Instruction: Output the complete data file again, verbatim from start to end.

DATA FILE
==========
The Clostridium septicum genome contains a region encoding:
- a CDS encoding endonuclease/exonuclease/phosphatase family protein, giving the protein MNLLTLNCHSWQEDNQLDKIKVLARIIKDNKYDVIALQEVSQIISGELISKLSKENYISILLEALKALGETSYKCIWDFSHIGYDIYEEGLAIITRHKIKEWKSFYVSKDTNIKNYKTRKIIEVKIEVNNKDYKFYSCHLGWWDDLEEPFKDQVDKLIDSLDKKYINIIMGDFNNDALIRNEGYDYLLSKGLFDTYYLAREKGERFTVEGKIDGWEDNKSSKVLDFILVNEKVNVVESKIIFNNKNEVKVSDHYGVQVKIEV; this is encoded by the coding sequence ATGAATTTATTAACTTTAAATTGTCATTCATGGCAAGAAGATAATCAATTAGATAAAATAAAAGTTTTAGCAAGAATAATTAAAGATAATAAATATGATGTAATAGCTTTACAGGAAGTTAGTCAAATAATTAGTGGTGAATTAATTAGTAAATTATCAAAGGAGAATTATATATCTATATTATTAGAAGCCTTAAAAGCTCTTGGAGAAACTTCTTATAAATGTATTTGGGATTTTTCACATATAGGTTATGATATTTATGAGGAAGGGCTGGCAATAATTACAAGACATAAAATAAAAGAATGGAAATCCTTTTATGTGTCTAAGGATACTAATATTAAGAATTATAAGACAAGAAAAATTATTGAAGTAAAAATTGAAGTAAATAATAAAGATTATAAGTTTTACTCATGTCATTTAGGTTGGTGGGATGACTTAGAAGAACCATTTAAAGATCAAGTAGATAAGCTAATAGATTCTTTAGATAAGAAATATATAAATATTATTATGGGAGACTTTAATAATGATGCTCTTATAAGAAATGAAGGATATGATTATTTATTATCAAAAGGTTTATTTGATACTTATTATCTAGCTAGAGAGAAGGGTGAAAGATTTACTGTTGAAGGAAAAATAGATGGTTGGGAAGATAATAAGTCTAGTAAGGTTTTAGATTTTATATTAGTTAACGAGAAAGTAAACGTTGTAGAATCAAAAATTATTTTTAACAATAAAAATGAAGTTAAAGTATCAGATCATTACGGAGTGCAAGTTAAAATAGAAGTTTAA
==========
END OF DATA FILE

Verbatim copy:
The Clostridium septicum genome contains a region encoding:
- a CDS encoding endonuclease/exonuclease/phosphatase family protein, giving the protein MNLLTLNCHSWQEDNQLDKIKVLARIIKDNKYDVIALQEVSQIISGELISKLSKENYISILLEALKALGETSYKCIWDFSHIGYDIYEEGLAIITRHKIKEWKSFYVSKDTNIKNYKTRKIIEVKIEVNNKDYKFYSCHLGWWDDLEEPFKDQVDKLIDSLDKKYINIIMGDFNNDALIRNEGYDYLLSKGLFDTYYLAREKGERFTVEGKIDGWEDNKSSKVLDFILVNEKVNVVESKIIFNNKNEVKVSDHYGVQVKIEV; this is encoded by the coding sequence ATGAATTTATTAACTTTAAATTGTCATTCATGGCAAGAAGATAATCAATTAGATAAAATAAAAGTTTTAGCAAGAATAATTAAAGATAATAAATATGATGTAATAGCTTTACAGGAAGTTAGTCAAATAATTAGTGGTGAATTAATTAGTAAATTATCAAAGGAGAATTATATATCTATATTATTAGAAGCCTTAAAAGCTCTTGGAGAAACTTCTTATAAATGTATTTGGGATTTTTCACATATAGGTTATGATATTTATGAGGAAGGGCTGGCAATAATTACAAGACATAAAATAAAAGAATGGAAATCCTTTTATGTGTCTAAGGATACTAATATTAAGAATTATAAGACAAGAAAAATTATTGAAGTAAAAATTGAAGTAAATAATAAAGATTATAAGTTTTACTCATGTCATTTAGGTTGGTGGGATGACTTAGAAGAACCATTTAAAGATCAAGTAGATAAGCTAATAGATTCTTTAGATAAGAAATATATAAATATTATTATGGGAGACTTTAATAATGATGCTCTTATAAGAAATGAAGGATATGATTATTTATTATCAAAAGGTTTATTTGATACTTATTATCTAGCTAGAGAGAAGGGTGAAAGATTTACTGTTGAAGGAAAAATAGATGGTTGGGAAGATAATAAGTCTAGTAAGGTTTTAGATTTTATATTAGTTAACGAGAAAGTAAACGTTGTAGAATCAAAAATTATTTTTAACAATAAAAATGAAGTTAAAGTATCAGATCATTACGGAGTGCAAGTTAAAATAGAAGTTTAA